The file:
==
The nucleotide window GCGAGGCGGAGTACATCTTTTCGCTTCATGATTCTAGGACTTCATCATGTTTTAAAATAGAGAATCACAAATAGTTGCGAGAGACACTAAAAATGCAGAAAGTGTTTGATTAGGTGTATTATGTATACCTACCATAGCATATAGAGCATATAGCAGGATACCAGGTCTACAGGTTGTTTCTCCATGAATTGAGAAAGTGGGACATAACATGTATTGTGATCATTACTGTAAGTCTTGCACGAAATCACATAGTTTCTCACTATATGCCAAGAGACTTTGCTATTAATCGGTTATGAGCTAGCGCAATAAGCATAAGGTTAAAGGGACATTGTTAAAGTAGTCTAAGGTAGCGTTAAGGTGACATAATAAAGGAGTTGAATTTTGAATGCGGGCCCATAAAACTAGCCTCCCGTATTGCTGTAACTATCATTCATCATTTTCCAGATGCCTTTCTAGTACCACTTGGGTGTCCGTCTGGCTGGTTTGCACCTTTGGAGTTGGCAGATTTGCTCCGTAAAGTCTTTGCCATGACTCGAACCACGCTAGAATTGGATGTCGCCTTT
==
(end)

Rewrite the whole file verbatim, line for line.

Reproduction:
The nucleotide window GCGAGGCGGAGTACATCTTTTCGCTTCATGATTCTAGGACTTCATCATGTTTTAAAATAGAGAATCACAAATAGTTGCGAGAGACACTAAAAATGCAGAAAGTGTTTGATTAGGTGTATTATGTATACCTACCATAGCATATAGAGCATATAGCAGGATACCAGGTCTACAGGTTGTTTCTCCATGAATTGAGAAAGTGGGACATAACATGTATTGTGATCATTACTGTAAGTCTTGCACGAAATCACATAGTTTCTCACTATATGCCAAGAGACTTTGCTATTAATCGGTTATGAGCTAGCGCAATAAGCATAAGGTTAAAGGGACATTGTTAAAGTAGTCTAAGGTAGCGTTAAGGTGACATAATAAAGGAGTTGAATTTTGAATGCGGGCCCATAAAACTAGCCTCCCGTATTGCTGTAACTATCATTCATCATTTTCCAGATGCCTTTCTAGTACCACTTGGGTGTCCGTCTGGCTGGTTTGCACCTTTGGAGTTGGCAGATTTGCTCCGTAAAGTCTTTGCCATGACTCGAACCACGCTAGAATTGGATGTCGCCTTT